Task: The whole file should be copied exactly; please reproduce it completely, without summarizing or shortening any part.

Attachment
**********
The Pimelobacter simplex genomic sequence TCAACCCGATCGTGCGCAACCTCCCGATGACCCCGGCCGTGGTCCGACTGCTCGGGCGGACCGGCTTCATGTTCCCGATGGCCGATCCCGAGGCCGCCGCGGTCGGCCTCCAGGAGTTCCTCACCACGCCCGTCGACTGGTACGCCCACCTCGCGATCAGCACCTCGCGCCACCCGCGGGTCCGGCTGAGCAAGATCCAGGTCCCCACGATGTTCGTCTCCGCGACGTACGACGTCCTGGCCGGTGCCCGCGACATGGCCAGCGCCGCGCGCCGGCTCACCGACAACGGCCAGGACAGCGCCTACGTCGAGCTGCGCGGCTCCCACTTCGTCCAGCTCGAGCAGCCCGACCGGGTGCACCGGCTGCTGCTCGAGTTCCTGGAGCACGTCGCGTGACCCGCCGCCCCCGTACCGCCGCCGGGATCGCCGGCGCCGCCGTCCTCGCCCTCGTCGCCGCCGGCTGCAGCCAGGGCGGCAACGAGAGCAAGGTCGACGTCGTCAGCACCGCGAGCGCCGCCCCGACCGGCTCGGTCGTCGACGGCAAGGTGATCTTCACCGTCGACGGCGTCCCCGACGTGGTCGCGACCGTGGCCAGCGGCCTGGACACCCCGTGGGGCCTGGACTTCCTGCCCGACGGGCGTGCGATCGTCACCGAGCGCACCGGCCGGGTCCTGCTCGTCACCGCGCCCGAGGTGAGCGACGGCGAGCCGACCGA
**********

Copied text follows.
The Pimelobacter simplex genomic sequence TCAACCCGATCGTGCGCAACCTCCCGATGACCCCGGCCGTGGTCCGACTGCTCGGGCGGACCGGCTTCATGTTCCCGATGGCCGATCCCGAGGCCGCCGCGGTCGGCCTCCAGGAGTTCCTCACCACGCCCGTCGACTGGTACGCCCACCTCGCGATCAGCACCTCGCGCCACCCGCGGGTCCGGCTGAGCAAGATCCAGGTCCCCACGATGTTCGTCTCCGCGACGTACGACGTCCTGGCCGGTGCCCGCGACATGGCCAGCGCCGCGCGCCGGCTCACCGACAACGGCCAGGACAGCGCCTACGTCGAGCTGCGCGGCTCCCACTTCGTCCAGCTCGAGCAGCCCGACCGGGTGCACCGGCTGCTGCTCGAGTTCCTGGAGCACGTCGCGTGACCCGCCGCCCCCGTACCGCCGCCGGGATCGCCGGCGCCGCCGTCCTCGCCCTCGTCGCCGCCGGCTGCAGCCAGGGCGGCAACGAGAGCAAGGTCGACGTCGTCAGCACCGCGAGCGCCGCCCCGACCGGCTCGGTCGTCGACGGCAAGGTGATCTTCACCGTCGACGGCGTCCCCGACGTGGTCGCGACCGTGGCCAGCGGCCTGGACACCCCGTGGGGCCTGGACTTCCTGCCCGACGGGCGTGCGATCGTCACCGAGCGCACCGGCCGGGTCCTGCTCGTCACCGCGCCCGAGGTGAGCGACGGCGAGCCGACCGA